Introduction to Ethics (80-130)

Major course topics: objectivism vs. subjectivism, ethics of public healthcare, human rights

We frequently grapple with difficult moral questions. How should I treat my friends and family? What kinds of policies should our government adopt? When, if ever, can we justify harm? These are the kinds of questions we will consider as we survey the most prominent, contemporary ethical theories. We will delve into particular ethical theories and determine the benefits and downsides of each. Along the way, we will consider the implications of those theories for real world ethical issues.

Taught: Summer 2014, Fall 2015
Course Syllabus


Introduction to Political Philosophy (80-135)

Major course topics: pluralism, political justice

Political philosophers attempt to define the relationship between individuals and their state. In particular, these philosophers determine how the state ought to represent its citizens. This class will focus on the most fundamental and influential political philosophical texts from the Ancient Greeks to modern-day writers. We will attempt to answer questions about how a state can be justified, how individualism and rights are to be protected in such a state, and whether individuals have political or moral obligations to one another or to that state.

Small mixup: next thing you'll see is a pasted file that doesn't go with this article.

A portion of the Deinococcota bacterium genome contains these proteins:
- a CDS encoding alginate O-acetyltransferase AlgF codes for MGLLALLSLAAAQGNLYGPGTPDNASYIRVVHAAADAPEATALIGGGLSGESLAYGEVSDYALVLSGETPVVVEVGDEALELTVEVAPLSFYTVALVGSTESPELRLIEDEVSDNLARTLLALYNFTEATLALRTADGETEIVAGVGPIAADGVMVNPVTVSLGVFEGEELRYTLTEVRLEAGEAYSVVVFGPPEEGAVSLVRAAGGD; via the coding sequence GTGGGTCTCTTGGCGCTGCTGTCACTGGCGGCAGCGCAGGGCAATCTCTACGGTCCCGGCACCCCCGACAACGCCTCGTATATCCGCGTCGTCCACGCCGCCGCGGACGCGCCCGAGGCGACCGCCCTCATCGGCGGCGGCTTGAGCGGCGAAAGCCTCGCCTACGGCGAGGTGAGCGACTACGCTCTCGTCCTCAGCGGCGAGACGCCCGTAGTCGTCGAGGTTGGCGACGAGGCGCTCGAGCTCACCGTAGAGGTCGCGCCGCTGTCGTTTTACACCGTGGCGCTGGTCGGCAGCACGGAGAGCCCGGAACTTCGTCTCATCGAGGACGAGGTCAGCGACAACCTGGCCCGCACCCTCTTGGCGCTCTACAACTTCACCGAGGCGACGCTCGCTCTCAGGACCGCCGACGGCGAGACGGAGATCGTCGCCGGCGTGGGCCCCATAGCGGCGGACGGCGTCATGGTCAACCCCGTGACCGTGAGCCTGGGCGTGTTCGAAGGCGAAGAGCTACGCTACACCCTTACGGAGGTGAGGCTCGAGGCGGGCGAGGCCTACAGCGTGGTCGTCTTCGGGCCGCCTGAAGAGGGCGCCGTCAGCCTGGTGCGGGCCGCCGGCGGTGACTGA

Taught: Summer 2013
Course Syllabus


Teaching Assistant/Grading

I have acted as a TA or grader for the following courses at CMU:

Social Structure, Public Policy, and Ethics (Instructor: Dr. Patricia Rich, Spring 2013)
Environmental Ethics (Instructor: Dr. Mara Harrell, Fall 2013)
Ethical Theory (Instructor: Dr. Alex John London, Spring 2014)
Ancient Philosophy (Instructor: Dr. Robert Cavalier, Fall 2014)


Faculty Course Evaluations

At Carnegie Mellon, students may voluntarily provide anonymous feedback on courses that they have taken on “Faculty Course Evaluations.” Below are some excerpts from student evaluations of my classes . You can see the evaluations in full here.


Introduction to Political Philosophy

“Great class with interesting and relevant reading material. Aidan was super engaging and was an absolute pleasure to work with and learn from.”

“The instructor presented the material in a very accessible manner and applied concepts to present, real-world issues… I would highly recommend this instructor for to any student–at any level–as well as consider courses being offered under her instruction for myself in the future.”

“I was really happy I took this course and thought that Aidan did a wonderful job at teaching the material. It was my first time being exposed to philosophy and taking a course like this, but she was very encouraging made the sure everything was explained very clearly each class. This was definitely one of the best humanities courses I have taken and I hope I can take another course with Aidan”


Introduction to Ethics

“Aidan consistently brought energy to every class and made the course material applicable to contemporary issues.”